Similar stories could be told about Ford and Chrysler, who each had a turn at the top of the heap and blew it, Chrysler with their minivans, and Ford with, um, their minivans! And the T-bird and Mustang revivals. (In 2007, Toyota sold more Priuses than Ford sold Mustangs. Ford didn't take the hint.)

In the past five years, all auto makers have realized the awesome profit margins that could be realized by building and selling pickup trucks and SUVs (and their bastard offspring, crossover SUVs). SUVs got bigger and bigger, and more expensive, culminating in the Hummer H2, Cadillac Escalade, and Ford Excursion. I'm still trying to figure out how they fooled the American public into rushing to buy these gas-guzzling monstrosities, but they did. Their marketing campaigns were basically, "Forget the small cars. Buy one of these instead." Those marketing campaigns were so successful that the Big Three turned off the small-car spigot. They converted engineering groups, assembly lines and entire factories from small cars to trucks and SUVs. In parts of Colorado, 5 out of 6 vehicles on the road were pickup trucks or SUVs.

The Big Three marketing departments expressed their contempt for the urban truck/SUV owner in the term they used to describe these vehicles. While comedians called them "urban assault vehicles," Detroit called them "air haulers."

A lot of people still wanted to buy the small cars, though. Too bad Detroit didn't have any to sell. I walked through local Chevy, Ford and Chrysler showrooms several times in the last few years, inquiring about small cars. The showrooms and the front rows of the lots were full of "air haulers." If you didn't want an "air hauler," then the second and third rows held Camaros, Mustangs, Sebrings and other macho muscle-car wannabes. The small cars, the only things that could answer to the Accord, Civic, Camry, or Corolla, were way in the back. The dealer had only invested in five or six of them, and since the profit margin on them was so much lower, he didn't push them at all.

Okay, back to this year. This summer, crude oil prices skyrocketed, and gasoline prices jumped accordingly. Suddenly it was expensive to drive an "air hauler," and they magically started disappearing from the roads. Consumers were selling their SUVs, or at least putting them in the garage, and buying economical cars to replace them. And what cars did they have to choose from? That's right! The Japanese ones! Detroit had ignored that market segment for so long that the American consumers in that market segment were now ignoring Detroit.

(I don't really mean to ignore European models here. It's just that the European cars are not even a force in the market anymore. In 2007, Toyota not only sold more Priuses in the U.S. than Ford sold Mustangs; Toyota sold more Priuses in the U.S. than Volkswagen sold cars, period.)

Some of you may respond by giving me the model names of Detroit's contributions to the small-car market. And it's true, I've even seen some of them on the road. But they're more of an oddity, an American exception bobbing up and down in the sea of Japan. And once again, go driving past a Big Three dealership, and see how many of those small cars are in the front rows on the lot or featured in the showroom -- that's right, not very many.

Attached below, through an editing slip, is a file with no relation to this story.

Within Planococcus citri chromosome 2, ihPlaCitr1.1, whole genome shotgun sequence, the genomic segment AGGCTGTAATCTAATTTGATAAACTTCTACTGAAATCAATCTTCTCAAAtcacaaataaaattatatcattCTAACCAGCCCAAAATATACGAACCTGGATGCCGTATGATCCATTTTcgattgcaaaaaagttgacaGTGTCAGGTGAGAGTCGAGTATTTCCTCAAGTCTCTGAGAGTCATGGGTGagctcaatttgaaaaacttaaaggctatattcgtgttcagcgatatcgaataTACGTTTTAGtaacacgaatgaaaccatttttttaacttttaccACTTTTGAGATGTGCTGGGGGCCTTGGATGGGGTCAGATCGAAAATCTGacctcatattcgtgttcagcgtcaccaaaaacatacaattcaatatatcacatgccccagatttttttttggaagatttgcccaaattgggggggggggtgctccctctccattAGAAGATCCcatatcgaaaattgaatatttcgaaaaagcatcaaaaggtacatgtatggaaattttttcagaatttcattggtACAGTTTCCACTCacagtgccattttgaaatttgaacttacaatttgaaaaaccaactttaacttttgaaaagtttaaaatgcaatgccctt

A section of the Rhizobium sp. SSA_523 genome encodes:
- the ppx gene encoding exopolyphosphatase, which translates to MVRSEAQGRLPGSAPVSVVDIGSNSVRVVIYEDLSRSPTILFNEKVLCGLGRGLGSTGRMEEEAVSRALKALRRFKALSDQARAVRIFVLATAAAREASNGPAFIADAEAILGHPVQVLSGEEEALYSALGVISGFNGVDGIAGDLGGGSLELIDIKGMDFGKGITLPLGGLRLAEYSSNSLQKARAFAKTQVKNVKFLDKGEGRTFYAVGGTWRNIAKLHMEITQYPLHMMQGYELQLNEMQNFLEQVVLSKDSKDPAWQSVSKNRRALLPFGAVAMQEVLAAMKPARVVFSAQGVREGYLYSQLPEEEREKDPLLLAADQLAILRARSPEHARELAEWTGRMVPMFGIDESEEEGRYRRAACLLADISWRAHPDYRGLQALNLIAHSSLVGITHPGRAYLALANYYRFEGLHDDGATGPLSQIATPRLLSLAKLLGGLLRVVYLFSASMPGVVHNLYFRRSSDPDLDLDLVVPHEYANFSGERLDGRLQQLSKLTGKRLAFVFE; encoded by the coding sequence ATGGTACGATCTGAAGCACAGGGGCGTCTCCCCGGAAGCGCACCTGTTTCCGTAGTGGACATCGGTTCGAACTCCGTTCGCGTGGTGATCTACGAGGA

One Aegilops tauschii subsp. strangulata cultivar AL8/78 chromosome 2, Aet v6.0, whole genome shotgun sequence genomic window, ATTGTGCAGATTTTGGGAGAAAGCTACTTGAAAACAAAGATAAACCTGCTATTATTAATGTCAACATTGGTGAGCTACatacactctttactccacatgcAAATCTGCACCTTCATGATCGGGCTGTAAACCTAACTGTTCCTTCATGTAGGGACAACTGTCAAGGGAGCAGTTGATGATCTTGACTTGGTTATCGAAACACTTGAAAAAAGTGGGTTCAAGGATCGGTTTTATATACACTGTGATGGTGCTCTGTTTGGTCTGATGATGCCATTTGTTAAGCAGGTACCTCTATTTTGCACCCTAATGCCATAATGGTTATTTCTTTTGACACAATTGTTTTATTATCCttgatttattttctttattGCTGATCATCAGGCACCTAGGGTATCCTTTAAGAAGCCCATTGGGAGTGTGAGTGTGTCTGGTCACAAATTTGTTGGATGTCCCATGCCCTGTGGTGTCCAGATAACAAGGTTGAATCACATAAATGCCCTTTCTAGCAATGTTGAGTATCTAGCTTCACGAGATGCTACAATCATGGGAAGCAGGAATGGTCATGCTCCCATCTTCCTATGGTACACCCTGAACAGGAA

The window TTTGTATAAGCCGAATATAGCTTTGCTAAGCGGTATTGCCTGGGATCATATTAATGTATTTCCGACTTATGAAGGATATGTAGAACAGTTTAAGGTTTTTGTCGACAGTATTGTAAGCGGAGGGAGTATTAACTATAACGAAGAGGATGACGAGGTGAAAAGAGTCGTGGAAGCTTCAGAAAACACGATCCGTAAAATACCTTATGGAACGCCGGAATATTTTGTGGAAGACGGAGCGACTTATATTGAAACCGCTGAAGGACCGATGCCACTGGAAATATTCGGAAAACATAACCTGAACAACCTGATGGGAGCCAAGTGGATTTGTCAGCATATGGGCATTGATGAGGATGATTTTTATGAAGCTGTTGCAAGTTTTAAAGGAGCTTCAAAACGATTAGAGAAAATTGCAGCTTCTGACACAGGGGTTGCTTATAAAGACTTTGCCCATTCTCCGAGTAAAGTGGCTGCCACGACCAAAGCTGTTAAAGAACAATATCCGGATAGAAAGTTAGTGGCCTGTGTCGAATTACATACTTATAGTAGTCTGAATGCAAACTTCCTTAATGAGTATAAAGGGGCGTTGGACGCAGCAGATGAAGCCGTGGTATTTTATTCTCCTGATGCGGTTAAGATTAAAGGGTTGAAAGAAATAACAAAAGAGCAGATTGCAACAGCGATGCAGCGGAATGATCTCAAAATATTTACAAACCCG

Finally, I need to point out that you don't need to fall for the "buy American" guilt tactic, either. "Buy American" doesn't mean "Buy Detroit." All of the Hondas, and most of the Toyotas, on the road are really American cars -- that is, they're made in Ohio, Kentucky, California, or Tennessee, and many of the parts inside them are made in the U.S.A., in the same factories that (used to) make parts for Detroit. That means that when you buy a Honda Accord, you're supporting that parts supplier after all, the one who used to make parts for the Ford F-150.

The first comment to this posting will be a letter I sent to my incumbent and newly-elected Senators and Representatives, and to the Speaker of the House of Representatives.

1 comment:

Zyzmog said...

Here's a copy of the letter I sent to Speaker of the House Nancy Pelosi this week. Markey, Musgrave, Salazar and Udall got similar (but not identical) letters.
Dear Speaker Pelosi:

I am writing you in your capacity as Speaker of the House. I wish to thank you and the rest of Congress for not giving in to the Big Three automakers this week.

I, and the rest of the American taxpayers, do not want to see our tax dollars going to pay for the mistakes of the Big Three -- mistakes that they have made repeatedly over the last 20 years, in spite of the writing on the wall.

The writing on the wall was hard to miss. It was in big, ten-foot-tall, red-light-bulb letters. GM, Ford and Chrysler were too arrogant, or too wilfully ignorant, or something, to even find out the real reasons why Americans were buying more Toyotas, Hondas and Hyundais than American cars.

Their flight to Washington last week in three separate corporate jets symbolizes their arrogance and elitism, and the contempt with which they view the government and ordinary citizens.

GM's latest move, according to NPR, is to apply for "bank" status for their finance company, GMAC. If they are successful at getting GMAC designated as a bank, then General Motors will be a bank holding company, and automatically eligible for a piece of the $700 billion bailout pot.

Please expose and resist any effort on GM's part (or Ford's, or Chrysler's) to do an end run around Congress, the American people, and responsibility for their own actions.

Best regards
Ray Depew